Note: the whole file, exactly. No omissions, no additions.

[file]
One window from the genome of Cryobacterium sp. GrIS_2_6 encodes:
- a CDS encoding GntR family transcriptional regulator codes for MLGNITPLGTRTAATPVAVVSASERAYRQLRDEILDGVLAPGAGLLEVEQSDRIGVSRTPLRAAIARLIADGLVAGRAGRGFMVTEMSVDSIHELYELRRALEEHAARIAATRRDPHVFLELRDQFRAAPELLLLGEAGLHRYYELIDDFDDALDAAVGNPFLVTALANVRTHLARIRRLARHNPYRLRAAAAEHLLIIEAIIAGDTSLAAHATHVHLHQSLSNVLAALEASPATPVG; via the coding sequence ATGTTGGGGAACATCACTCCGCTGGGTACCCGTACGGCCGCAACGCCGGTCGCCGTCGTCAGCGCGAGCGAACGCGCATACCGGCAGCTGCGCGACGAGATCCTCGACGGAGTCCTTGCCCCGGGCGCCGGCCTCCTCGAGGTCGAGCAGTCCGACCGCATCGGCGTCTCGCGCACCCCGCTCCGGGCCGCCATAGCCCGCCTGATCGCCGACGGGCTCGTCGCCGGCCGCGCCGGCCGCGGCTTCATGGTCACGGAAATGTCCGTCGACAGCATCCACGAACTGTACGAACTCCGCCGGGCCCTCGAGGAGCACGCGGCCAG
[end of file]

One window from the genome of Cryobacterium sp. GrIS_2_6 encodes:
- a CDS encoding GntR family transcriptional regulator codes for MLGNITPLGTRTAATPVAVVSASERAYRQLRDEILDGVLAPGAGLLEVEQSDRIGVSRTPLRAAIARLIADGLVAGRAGRGFMVTEMSVDSIHELYELRRALEEHAARIAATRRDPHVFLELRDQFRAAPELLLLGEAGLHRYYELIDDFDDALDAAVGNPFLVTALANVRTHLARIRRLARHNPYRLRAAAAEHLLIIEAIIAGDTSLAAHATHVHLHQSLSNVLAALEASPATPVG; via the coding sequence ATGTTGGGGAACATCACTCCGCTGGGTACCCGTACGGCCGCAACGCCGGTCGCCGTCGTCAGCGCGAGCGAACGCGCATACCGGCAGCTGCGCGACGAGATCCTCGACGGAGTCCTTGCCCCGGGCGCCGGCCTCCTCGAGGTCGAGCAGTCCGACCGCATCGGCGTCTCGCGCACCCCGCTCCGGGCCGCCATAGCCCGCCTGATCGCCGACGGGCTCGTCGCCGGCCGCGCCGGCCGCGGCTTCATGGTCACGGAAATGTCCGTCGACAGCATCCACGAACTGTACGAACTCCGCCGGGCCCTCGAGGAGCACGCGGCCAG